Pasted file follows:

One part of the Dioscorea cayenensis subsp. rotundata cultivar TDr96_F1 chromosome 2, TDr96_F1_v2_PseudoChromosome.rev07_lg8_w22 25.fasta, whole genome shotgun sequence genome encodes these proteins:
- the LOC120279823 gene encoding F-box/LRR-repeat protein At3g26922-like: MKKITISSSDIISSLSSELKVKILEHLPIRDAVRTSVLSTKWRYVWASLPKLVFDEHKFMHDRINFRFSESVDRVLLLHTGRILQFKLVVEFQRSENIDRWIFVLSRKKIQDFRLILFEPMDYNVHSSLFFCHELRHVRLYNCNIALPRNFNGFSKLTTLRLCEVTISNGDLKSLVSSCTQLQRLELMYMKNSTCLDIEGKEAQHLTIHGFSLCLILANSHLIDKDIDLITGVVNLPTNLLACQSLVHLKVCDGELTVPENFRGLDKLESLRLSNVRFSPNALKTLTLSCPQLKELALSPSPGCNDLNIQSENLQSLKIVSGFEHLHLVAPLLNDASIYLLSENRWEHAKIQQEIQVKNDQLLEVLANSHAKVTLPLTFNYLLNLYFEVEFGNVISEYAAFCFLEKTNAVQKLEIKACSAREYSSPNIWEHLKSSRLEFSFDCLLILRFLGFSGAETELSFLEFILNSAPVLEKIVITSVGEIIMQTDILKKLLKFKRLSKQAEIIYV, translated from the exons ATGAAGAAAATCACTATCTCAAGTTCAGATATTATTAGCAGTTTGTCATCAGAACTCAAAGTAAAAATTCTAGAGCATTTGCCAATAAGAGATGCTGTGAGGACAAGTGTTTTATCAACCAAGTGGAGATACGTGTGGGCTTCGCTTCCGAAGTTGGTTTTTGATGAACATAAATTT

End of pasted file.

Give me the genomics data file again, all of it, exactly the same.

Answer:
One part of the Dioscorea cayenensis subsp. rotundata cultivar TDr96_F1 chromosome 2, TDr96_F1_v2_PseudoChromosome.rev07_lg8_w22 25.fasta, whole genome shotgun sequence genome encodes these proteins:
- the LOC120279823 gene encoding F-box/LRR-repeat protein At3g26922-like: MKKITISSSDIISSLSSELKVKILEHLPIRDAVRTSVLSTKWRYVWASLPKLVFDEHKFMHDRINFRFSESVDRVLLLHTGRILQFKLVVEFQRSENIDRWIFVLSRKKIQDFRLILFEPMDYNVHSSLFFCHELRHVRLYNCNIALPRNFNGFSKLTTLRLCEVTISNGDLKSLVSSCTQLQRLELMYMKNSTCLDIEGKEAQHLTIHGFSLCLILANSHLIDKDIDLITGVVNLPTNLLACQSLVHLKVCDGELTVPENFRGLDKLESLRLSNVRFSPNALKTLTLSCPQLKELALSPSPGCNDLNIQSENLQSLKIVSGFEHLHLVAPLLNDASIYLLSENRWEHAKIQQEIQVKNDQLLEVLANSHAKVTLPLTFNYLLNLYFEVEFGNVISEYAAFCFLEKTNAVQKLEIKACSAREYSSPNIWEHLKSSRLEFSFDCLLILRFLGFSGAETELSFLEFILNSAPVLEKIVITSVGEIIMQTDILKKLLKFKRLSKQAEIIYV, translated from the exons ATGAAGAAAATCACTATCTCAAGTTCAGATATTATTAGCAGTTTGTCATCAGAACTCAAAGTAAAAATTCTAGAGCATTTGCCAATAAGAGATGCTGTGAGGACAAGTGTTTTATCAACCAAGTGGAGATACGTGTGGGCTTCGCTTCCGAAGTTGGTTTTTGATGAACATAAATTT